Growing up in Manhattan, I didn't need to drive. But after three years of living in Michigan, where buses and subways were no longer at my doorstep, it was time to learn. I passed my driver's test (because it didn't require me to parallel park), and bought a used red-and-white Plymouth Reliant K. My parents quickly insured my purchase with something they knew I would need to support my fledgling skill set - a AAA membership.
This past December, I wrote my (secular) New Year's Resolution article for the Jewish Week called, "Live Like a Movie Star.". In that article, I made a commitment - in print - that I would stop thinking about myself as a coach who just happens to write a column of careless musings, and to start regarding myself as a real writer.
Ten years ago, I was the overwhelmed, under-rested, barely-bathed mother of newborn twins. Getting out of bed was a daily challenge, staying awake past 6 pm was even harder. So it was a rare and much-needed treat when my friend Wendy and my cousin Amy came over for dinner and a night of gabbing and girl-talk.
"You must be exhausted," Wendy clucked with compassion.
"I'm fine." I lied.
"How are you getting through the days?" Amy asked, her voice filled with rachmanos.
While I was secretly hoping that Kate and William might need a keynote speaker for their big day, I was not surprised that my invitation to the royal wedding never arrived. I can also say that, as a cheerful and frequent host of many Shabbat dinners, I am far from astounded when my family gets invited out to usher in the Sabbath around someone else's dining room table.
Imagine driving your kids to drop them off for a month of sleep-away camp. Imagine that the energy in the car is a combination of anxiety and excitement, anticipation and celebration. These are the times that normal parents bring up benign conversational topics to pass the time, such as “do you think you’ll be in the same bunk as Sammy again?” or “Remember to stay out of the poison oak on the overnight.” Nothing deep. Just idle chatter.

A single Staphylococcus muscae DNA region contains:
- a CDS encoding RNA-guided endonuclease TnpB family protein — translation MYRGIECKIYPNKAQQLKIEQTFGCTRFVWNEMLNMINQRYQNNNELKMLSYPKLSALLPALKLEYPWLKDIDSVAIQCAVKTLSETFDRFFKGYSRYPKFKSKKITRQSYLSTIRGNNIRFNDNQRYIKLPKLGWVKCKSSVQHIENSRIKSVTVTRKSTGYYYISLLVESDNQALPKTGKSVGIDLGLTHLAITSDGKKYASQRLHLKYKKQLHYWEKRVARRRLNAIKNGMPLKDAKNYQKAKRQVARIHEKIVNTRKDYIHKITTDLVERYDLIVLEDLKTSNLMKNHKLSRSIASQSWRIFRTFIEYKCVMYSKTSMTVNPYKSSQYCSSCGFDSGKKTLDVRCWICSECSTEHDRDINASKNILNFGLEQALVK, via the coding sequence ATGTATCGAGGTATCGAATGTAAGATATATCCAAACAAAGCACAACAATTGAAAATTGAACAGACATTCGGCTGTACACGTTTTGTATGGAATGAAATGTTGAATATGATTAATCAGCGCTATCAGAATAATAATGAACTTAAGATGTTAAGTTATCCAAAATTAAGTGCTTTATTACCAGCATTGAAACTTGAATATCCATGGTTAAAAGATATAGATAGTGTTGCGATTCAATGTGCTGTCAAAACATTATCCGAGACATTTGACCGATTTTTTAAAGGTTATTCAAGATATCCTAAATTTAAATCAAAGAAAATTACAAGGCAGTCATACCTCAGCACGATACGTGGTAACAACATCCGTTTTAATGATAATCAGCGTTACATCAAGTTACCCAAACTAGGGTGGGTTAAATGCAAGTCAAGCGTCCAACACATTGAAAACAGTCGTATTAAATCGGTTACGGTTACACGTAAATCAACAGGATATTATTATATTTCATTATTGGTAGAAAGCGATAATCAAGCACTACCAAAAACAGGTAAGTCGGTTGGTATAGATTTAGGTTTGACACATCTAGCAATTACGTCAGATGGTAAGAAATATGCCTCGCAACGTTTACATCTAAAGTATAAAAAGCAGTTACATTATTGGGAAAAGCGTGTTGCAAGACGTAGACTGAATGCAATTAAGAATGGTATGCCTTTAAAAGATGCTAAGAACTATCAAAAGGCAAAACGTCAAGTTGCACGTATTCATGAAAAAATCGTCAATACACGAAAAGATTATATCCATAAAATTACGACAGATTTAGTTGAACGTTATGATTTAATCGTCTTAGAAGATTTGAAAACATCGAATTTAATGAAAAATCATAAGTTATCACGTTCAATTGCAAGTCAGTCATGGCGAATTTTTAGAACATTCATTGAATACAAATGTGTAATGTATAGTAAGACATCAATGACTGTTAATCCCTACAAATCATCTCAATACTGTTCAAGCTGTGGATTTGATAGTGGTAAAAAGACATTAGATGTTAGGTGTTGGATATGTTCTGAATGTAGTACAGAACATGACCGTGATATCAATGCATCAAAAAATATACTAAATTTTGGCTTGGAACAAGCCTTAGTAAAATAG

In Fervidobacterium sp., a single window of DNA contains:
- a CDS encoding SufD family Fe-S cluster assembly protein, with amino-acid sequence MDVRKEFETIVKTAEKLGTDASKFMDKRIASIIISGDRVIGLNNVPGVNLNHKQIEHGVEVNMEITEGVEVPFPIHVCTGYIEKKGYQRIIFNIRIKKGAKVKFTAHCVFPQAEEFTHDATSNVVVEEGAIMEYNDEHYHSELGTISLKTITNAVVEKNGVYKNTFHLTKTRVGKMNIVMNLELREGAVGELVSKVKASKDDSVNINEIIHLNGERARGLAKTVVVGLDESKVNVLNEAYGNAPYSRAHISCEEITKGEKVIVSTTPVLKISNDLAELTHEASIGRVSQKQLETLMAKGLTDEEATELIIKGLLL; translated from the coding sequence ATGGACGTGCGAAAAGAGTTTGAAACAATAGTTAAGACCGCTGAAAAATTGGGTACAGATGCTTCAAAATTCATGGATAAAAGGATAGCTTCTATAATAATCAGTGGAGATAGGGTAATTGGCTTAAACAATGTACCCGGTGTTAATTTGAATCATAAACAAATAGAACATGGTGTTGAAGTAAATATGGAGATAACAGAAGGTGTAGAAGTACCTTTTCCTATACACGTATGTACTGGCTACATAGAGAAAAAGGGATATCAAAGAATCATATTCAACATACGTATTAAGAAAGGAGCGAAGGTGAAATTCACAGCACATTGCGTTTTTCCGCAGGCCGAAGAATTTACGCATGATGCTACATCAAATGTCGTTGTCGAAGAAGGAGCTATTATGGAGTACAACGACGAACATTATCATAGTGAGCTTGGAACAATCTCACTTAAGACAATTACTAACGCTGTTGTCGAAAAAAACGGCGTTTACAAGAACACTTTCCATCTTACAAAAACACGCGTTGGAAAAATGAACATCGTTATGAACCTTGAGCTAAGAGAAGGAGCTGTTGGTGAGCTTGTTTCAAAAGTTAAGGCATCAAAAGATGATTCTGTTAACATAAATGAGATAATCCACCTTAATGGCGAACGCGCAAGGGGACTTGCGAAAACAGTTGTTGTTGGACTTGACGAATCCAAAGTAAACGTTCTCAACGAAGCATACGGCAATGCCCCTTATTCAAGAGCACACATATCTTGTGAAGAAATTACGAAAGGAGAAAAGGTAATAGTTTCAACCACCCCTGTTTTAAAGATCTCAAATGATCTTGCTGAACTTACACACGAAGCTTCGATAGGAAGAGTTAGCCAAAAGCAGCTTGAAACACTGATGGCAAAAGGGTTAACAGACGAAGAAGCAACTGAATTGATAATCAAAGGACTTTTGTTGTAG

My ten-year old daughter Sophie paid homage to my recent birthday with the best-worst birthday toast I could imagine: “Happy Birthday to the world’s greatest mom – and to the world’s best grandma one day!”
When it comes to country music, I am parve. You won't catch me downloading any Willie Nelson, Carrie Underwood or "Country" Hootie songs on iTunes, but I also didn't roll my eyes when my husband Michael happily happened upon our new minivan's XM radio station playing all C&W, all the time. Yes, when it comes to country music, y'all could say I'm parve.
I am writing this while lying face-down on a table at the elegant Green Massage Spa in Shanghai's World Financial Center. There is a fuchsia flower floating in a black lacquered bowl on the floor as a retreat for my eyes, and a petite lady with deceptively aggressive elbows is digging into the kinks in my upper back. Since the staff frowned upon me bringing my laptop in for the Signature Thai-Style Massage, I am writing this in my head. And as my dainty, deft masseuse finds all the right knots in all the usual spots - THAT'S IT! - she announces, "You very bad."
What you are about to read may contain graphic descriptions and disturbing recommendations. Reader discretion is advised.
Within 90 seconds of entering my hotel room at the Baltimore Hilton for the 2010 Partnership for Excellence in Jewish Education (PEJE) Conference, I realized that something was wrong: my laptop was missing.
Eleanor Roosevelt famously remarked, “No one can make you feel inferior without your consent.” Nobody, that is, except for my nine-year old daughter Sophie who sat next to me at the breakfast table gleefully mastering a week’s worth of New York Times math puzzles, while I thumbed through the Arts and Leisure section, looking for the latest gossip on my favorite TV show, GLEE.
“Mom. Mom. MOM!” Sophie interrupted my reading. “Can you help me with this one?”